Arts & CultureCultural Affairs

RuPaul tour serves up enter-taint-ment

When: Saturday, Feb. 14 at 9 p.m.
Where: Encore at West Edmonton Mall

Even before Benjamin Putnam became BenDeLaCreme, he loved to dress up. Some days, the little boy was a space explorer; on others, he was a monster — and, sometimes, he was a lady.

BenDeLaCreme (commonly known as DeLa) insists she wouldn’t be who she was today if it wasn’t for drag.

“It’s really inseparable from who I am. When you are somebody who experiences gender differently … I think it makes you question everything from a very early age,” she reflects.

What started out as a childhood fascination with wigs and makeup eventually materialized into a career in drag. Eleven years later in 2014, DeLa landed a spot on the 6th season of RuPaul’s Drag Race, the cult classic reality television show that pits performers against each other to fight for the title of America’s Drag Superstar.

A handful of girls from the show are getting back together to put on the Battle of the Seasons Tour. Queens from past Drag Race seasons including Alaska 5000, Ivy Winters, Sharon Needles and Michelle Visage, will be taking the Encore stage at West Edmonton Mall to perform their greatest hits and debut new acts.

Arts-Supplied-Credit-Jiji-Lee-RuPaul-Drag-Race-Preview-2Supplied - Jiji Lee

DeLa believes that Drag Race has helped de-stigmatize drag culture, and figures the Battle of the Season will do the same. By situating drag in the mainstream, she’s seen people realize that it doesn’t have to be limited to one subculture.

“(Drag is) also really good for culture at large because drag is ultimately about knocking down assumptions of who people are and what they have to be. I think the underlying messages of drag are important for everyone to hear,” she says.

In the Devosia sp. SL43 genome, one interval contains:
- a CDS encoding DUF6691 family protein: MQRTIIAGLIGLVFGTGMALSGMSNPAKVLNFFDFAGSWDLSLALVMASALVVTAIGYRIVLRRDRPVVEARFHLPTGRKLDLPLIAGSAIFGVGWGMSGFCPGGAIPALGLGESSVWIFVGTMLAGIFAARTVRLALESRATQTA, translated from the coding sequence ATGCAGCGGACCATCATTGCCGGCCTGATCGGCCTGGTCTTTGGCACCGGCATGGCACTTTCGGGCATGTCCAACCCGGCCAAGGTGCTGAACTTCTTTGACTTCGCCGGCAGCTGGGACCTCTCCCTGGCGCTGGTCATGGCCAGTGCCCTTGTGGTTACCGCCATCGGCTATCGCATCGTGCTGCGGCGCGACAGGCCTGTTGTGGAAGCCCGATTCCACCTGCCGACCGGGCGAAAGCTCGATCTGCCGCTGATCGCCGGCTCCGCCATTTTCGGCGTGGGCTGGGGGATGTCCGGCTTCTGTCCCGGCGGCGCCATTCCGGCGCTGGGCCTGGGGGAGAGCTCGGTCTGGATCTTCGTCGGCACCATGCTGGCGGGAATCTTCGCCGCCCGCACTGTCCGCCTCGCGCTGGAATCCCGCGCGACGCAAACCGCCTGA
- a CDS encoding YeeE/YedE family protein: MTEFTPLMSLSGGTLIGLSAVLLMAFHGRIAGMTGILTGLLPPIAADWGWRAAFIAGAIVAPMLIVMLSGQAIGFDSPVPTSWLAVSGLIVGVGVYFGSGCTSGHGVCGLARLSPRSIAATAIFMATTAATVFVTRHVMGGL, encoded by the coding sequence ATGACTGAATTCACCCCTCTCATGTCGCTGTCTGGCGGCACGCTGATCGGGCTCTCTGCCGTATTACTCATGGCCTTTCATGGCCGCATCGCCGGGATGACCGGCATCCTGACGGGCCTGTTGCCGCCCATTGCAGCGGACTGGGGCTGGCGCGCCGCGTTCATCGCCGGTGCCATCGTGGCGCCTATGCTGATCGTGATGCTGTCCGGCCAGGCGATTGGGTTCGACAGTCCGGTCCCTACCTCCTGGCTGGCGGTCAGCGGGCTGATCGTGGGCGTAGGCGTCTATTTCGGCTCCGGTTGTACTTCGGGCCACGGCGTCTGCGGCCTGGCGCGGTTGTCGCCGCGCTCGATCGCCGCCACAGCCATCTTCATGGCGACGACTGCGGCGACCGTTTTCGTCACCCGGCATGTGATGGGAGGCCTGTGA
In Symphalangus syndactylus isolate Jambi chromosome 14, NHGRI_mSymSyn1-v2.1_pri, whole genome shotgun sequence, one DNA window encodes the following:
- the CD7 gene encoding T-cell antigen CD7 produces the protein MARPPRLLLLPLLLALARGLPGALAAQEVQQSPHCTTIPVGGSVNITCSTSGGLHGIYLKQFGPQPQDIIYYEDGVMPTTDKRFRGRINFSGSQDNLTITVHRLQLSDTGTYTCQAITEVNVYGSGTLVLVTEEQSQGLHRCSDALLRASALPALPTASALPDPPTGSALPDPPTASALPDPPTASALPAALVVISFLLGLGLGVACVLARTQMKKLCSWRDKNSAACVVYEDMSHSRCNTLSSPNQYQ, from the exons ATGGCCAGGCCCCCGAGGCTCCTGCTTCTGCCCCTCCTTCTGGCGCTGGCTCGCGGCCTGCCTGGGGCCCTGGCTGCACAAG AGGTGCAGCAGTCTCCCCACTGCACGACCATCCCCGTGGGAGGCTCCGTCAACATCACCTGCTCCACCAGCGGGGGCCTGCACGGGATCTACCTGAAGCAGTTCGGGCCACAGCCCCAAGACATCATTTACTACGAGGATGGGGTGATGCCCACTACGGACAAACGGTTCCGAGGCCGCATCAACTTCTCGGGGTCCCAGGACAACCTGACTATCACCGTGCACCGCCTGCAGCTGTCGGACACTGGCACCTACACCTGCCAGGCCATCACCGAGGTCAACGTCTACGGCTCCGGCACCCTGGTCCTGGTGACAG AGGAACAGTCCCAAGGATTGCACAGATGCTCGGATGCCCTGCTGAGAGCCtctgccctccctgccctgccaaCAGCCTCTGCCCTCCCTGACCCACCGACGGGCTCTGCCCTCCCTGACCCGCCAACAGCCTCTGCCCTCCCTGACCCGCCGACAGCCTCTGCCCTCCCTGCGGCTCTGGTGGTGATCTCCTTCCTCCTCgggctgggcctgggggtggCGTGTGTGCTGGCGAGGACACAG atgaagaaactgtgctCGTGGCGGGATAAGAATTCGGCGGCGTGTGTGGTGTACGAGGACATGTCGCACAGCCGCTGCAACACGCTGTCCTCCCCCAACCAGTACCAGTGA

Despite her light-hearted presence on stage, Dela considers drag an “inherently political act.”

As a society, one of the first things we identify about a person is their sex, she says. As well, she notes that it’s common to think about gender  as a concrete, unmoving aspect of a person. Wrapping it all up in glittery dress and a hit of camp comedy makes digesting these new ideas seamless.

“I’ve always believed in camp and comedy as vehicles to trick people into thinking more and feeling things they may not feel otherwise,” she says. “Camp is such a visceral thing.”

Arts-Supplied-Credit-Jiji-Lee-RuPaul-Drag-Race-Preview-3Supplied - Jiji Lee

DeLa sees the artist and the drag character as two different people, which lets her get heavier topics across without weighing the audience down.

“My character can be upbeat and chipper, and a little dumb to a fault,” she says. “But I can use that set of characteristics to talk to the audience about something that I actually think is serious and that I know about in a fun, roundabout way.”

Her Battle of the Seasons tour will be promenading the more upbeat side to her character, but she believes it will give the audience a taste of all the expectation-bashing drag has to offer.   

“Society at large has had a lot of assumptions about what kind of person a drag queen must be. I think of the drag race as sort of showing all these different types of people who do drag and what they’re really like and how they operate through the world. I think that breaks down a lot of those ideas.”

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